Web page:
We went to a concert last night. Hawaiian music. Keola Beamer, a master of Hawaiian slack key guitar, and Henry Kapono. They were two of the progenitors and drivers of the Hawaiian Rennaissance during the 60’s and 70’s. It was a lovely evening, albeit emotional for Terry and me. There were a couple of songs that touched me deeply, songs written for a father, songs written for children. Songs of longing for home. Irreverant songs that were hysterically funny. It was like being in these people’s living room as they talked story and shared their music. The final encore was Hawai’i Aloha. Part of the requirements of this particular song is everyone must stand, join hands and sing. Even if you don’t know the song, you sing. It has a simple melody and Keola’s wife, Moana, spoke the words before each stanza, albeit in Hawaiian. In days past I would have joined in with gusto. I can follow a tune, could fake the words. Last night I stood mute, tears streaming down my face, unable to utter a word. I tried to sing, but nothing would come out.
Throughout my life, I have had my heart broken, or so I thought at the time. Failed relationships, failed friendships, and each time the music brought me through. Music has the power to rearrange those hidden invisible pieces of your soul. In the past, I was able to play and sing to re-order those pieces. I would bang on my guitar and belt out Dylan (who always managed to catch the essence of heartbreak), old gospel songs, mountain dirges, fiddle tunes, till the ache eased. This time around, things are different. Somehow the music isn’t working.
Maybe tonight it was because of our connection to Hawai’i. We went there on our honeymoon and very nearly didn’t come back. I wish we had stayed. For years, we would take our family vacations there and felt at home. We were always treated like locals. People would invite us to private luaus, to after-hours hula sessions. It was surprising and at the same time, completely natural. We felt like locals. We would return year after year and it seemed as no time had elapsed between visits. We are headed there in July for a family vacation and look forward to the trip with a mixture of joyous anticipation and dread. There are so many memories lurking there.
The last time we were there was in the summer of 2005. One of our very last family vacations, all of us together. In retrospect, the storm was brewing but hadn’t broken yet. Will I be able to sit at the counter of Hamura Saimin and not see Jake sitting next to me ordering chicken sticks and lilikoi pie? Will I be able to golf the Makai course and not see us huddling in our golf cart during a torrential downpour only to see the magnificent rainbow just a few minutes later? Can I drive past the Tahiti Nui and not see Jake and Shane digging up the Kalua pig for the luau? Or see the 2-year-old Jake dancing on stage with the “Hula Girls”? Can I ever be on a beach without thinking of the tiki hut we would build every summer? Of course not. He will be there the entire time. After all, we carry him with us wherever we go.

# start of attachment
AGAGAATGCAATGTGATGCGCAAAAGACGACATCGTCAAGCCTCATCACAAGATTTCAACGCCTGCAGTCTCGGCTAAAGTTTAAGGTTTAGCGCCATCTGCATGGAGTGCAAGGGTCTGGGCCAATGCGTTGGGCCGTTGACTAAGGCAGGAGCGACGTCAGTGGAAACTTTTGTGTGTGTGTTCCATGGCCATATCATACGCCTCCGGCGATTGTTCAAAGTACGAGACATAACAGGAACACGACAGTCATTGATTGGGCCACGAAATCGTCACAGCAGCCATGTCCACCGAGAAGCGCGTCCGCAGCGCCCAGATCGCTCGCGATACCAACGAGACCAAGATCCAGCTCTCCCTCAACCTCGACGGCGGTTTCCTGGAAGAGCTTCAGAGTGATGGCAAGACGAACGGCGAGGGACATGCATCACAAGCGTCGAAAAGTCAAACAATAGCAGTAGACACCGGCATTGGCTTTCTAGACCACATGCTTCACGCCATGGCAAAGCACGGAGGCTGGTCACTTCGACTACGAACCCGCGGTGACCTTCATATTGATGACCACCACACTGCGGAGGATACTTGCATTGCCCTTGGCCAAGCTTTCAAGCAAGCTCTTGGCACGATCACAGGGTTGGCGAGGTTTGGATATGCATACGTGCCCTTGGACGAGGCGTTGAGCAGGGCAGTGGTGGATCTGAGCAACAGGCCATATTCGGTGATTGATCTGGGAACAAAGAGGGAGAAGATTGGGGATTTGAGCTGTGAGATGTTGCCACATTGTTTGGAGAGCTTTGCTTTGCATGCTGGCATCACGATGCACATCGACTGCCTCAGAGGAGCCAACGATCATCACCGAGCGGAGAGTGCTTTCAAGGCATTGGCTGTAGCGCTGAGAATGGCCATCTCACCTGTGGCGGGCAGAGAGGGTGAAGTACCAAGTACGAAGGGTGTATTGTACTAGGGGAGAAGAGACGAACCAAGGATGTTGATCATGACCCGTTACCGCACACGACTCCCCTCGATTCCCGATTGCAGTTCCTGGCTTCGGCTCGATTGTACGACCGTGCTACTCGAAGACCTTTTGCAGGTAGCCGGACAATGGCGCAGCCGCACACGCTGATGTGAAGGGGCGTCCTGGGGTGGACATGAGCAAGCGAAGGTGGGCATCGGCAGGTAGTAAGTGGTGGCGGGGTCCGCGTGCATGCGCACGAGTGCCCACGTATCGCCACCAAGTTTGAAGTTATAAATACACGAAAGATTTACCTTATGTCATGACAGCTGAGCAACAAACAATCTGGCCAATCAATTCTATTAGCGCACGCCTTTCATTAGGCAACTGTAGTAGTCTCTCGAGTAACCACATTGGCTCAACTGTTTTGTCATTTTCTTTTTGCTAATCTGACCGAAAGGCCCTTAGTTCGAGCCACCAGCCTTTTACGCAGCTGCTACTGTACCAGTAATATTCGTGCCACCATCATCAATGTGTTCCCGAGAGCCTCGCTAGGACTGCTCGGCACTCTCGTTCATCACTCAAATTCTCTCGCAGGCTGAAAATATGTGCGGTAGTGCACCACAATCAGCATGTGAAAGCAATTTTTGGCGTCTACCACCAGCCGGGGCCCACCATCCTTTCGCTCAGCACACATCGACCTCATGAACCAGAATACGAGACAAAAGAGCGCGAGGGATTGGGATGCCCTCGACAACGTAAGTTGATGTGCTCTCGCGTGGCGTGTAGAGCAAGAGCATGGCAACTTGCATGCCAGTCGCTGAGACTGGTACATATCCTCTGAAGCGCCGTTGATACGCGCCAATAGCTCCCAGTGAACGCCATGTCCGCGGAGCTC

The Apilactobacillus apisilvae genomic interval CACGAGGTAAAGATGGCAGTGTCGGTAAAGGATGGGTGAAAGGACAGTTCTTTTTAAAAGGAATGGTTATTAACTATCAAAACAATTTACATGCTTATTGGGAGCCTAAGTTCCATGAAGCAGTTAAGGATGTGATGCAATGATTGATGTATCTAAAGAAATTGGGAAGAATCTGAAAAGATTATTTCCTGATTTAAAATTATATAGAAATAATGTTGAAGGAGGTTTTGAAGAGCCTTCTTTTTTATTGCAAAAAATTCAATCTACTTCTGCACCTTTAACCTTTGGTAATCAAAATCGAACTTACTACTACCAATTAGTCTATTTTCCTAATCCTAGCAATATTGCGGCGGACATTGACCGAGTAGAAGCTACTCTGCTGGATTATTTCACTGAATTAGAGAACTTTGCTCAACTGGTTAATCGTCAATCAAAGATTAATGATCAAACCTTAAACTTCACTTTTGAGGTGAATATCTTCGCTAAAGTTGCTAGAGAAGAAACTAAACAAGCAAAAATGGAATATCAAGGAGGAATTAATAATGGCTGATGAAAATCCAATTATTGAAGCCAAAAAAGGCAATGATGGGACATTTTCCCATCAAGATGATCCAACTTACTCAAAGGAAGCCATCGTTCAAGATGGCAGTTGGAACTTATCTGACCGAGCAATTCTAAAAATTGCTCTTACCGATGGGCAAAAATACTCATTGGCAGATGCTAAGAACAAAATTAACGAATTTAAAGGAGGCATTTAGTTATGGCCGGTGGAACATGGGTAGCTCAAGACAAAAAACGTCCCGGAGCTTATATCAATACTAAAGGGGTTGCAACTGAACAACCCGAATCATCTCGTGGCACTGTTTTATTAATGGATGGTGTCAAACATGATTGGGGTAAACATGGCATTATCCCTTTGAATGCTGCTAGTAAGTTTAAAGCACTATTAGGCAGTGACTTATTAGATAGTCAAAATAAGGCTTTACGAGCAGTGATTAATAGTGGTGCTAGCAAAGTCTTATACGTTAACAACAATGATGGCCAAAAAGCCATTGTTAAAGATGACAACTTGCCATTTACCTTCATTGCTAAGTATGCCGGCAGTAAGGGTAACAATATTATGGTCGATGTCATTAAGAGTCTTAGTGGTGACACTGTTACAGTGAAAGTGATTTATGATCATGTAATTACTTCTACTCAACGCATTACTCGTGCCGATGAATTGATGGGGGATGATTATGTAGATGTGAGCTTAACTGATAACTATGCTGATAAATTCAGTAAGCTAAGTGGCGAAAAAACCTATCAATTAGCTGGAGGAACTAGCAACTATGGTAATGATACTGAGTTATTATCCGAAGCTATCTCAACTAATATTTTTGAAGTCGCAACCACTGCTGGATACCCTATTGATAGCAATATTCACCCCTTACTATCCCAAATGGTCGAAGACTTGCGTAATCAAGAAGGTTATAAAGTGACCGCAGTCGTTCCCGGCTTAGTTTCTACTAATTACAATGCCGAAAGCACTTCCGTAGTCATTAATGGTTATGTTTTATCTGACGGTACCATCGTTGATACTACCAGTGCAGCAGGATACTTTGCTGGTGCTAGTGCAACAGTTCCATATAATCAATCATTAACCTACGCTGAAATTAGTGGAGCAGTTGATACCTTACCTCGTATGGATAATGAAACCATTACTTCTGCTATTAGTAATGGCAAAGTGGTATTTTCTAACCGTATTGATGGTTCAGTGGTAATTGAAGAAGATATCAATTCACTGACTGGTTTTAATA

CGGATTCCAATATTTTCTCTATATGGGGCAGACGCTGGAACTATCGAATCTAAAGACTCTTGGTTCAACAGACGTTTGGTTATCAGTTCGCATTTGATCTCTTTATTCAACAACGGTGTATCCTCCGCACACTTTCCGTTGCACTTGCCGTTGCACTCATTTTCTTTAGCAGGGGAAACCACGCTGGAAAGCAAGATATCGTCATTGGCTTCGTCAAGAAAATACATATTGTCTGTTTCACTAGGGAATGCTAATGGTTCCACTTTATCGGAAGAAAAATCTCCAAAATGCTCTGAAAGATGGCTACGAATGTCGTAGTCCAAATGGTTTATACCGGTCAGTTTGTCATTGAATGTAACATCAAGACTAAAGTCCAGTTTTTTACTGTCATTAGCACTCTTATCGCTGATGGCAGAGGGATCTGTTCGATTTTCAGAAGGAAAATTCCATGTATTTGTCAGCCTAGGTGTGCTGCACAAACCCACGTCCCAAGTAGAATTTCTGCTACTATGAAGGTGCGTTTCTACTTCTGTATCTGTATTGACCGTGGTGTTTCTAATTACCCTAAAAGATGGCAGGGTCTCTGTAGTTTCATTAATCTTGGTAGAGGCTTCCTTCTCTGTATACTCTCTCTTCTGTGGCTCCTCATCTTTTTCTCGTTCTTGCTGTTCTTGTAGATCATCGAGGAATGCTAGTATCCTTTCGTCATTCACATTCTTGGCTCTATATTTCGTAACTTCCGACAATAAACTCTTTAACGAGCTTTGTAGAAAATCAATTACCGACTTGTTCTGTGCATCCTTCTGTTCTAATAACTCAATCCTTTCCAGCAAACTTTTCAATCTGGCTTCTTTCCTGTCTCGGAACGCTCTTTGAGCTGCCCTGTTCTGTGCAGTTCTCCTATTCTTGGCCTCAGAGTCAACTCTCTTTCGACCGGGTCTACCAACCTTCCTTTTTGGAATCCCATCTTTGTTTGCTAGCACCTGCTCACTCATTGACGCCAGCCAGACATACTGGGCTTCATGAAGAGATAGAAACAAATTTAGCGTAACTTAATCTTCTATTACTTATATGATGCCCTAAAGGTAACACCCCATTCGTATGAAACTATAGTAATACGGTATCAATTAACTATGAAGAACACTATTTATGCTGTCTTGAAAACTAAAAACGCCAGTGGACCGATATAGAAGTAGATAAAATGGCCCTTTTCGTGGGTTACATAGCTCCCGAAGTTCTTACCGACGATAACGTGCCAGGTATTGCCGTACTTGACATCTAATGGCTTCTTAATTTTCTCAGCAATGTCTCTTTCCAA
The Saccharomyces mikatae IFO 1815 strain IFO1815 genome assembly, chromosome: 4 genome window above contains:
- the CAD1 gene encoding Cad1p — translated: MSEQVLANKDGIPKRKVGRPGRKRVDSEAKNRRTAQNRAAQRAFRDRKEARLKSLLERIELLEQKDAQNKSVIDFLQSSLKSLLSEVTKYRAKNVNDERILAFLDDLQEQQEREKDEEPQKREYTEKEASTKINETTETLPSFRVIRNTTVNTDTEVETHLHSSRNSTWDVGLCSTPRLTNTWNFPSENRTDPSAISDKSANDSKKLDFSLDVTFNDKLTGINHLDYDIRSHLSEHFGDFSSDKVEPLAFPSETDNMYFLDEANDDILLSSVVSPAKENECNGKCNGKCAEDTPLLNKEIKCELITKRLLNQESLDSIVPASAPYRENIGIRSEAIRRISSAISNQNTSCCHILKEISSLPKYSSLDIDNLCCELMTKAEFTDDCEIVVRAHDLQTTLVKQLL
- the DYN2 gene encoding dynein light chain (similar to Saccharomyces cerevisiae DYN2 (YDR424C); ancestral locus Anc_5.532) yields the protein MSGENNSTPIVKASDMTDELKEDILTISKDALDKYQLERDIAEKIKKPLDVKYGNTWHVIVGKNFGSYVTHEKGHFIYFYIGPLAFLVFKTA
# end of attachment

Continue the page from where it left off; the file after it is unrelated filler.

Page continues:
I will take my uke, but I am not sure I will be able to play it. Perhaps I can play, but sing? Somehow I don’t have high hopes. This is what Mark Twain must have been referring to. He compared the death of his 24-year-old daughter Susy (Jake was 24), to the burning down of a house.
“It is one of the mysteries of our nature that a man [or a woman], all unprepared, can receive a thunder-stroke like that and live. There is but one reasonable explanation for it. The intellect is stunned by the shock of it and but gropingly gathers the meaning of the words. The power to realize their full import is mercifully wanting. The mind has a dumb sense of vast loss – that is all. It will take mind and memory months, and possibly years, to gather together the details and thus learn and know the whole extent of the loss….It will be years before the tale of lost essentials is complete, and not till then can he [she] truly know the magnitude of his [her] disaster.”
Years later, I am still learning the extent of this disaster. I am still compiling the tale of lost essentials. Jake was essential and now he is lost and all the pieces of our lives he carried with him are gone as well. And here is where it gets even worse. As you begin to comprehend the extent of the tragedy, the raw emotion subsides and you are able to evaluate what you have truly lost. I am still discovering what I have lost. The discovery will continue forever, I fear.
Neil Young said it. Only love can break your heart/what if your world should fall apart. If the magnitude of our heartbreak is measured by the depth of our love, my heartache is immeasurable. My world fell apart on December 28, 2013. Like the broken teacup, I am struggling to rebuild it, but there will always be missing pieces. I pray one of those pieces won’t be music. Perhaps it is just under the sofa in this darkened room and I will stumble across it one of these days.
Until then, we take what pleasure we can from our lives, but we are fundamentally changed. Last night was a lovely chance to soak up some true aloha from our beloved islands. We live, we laugh, we love, but alas, for now, I do not sing.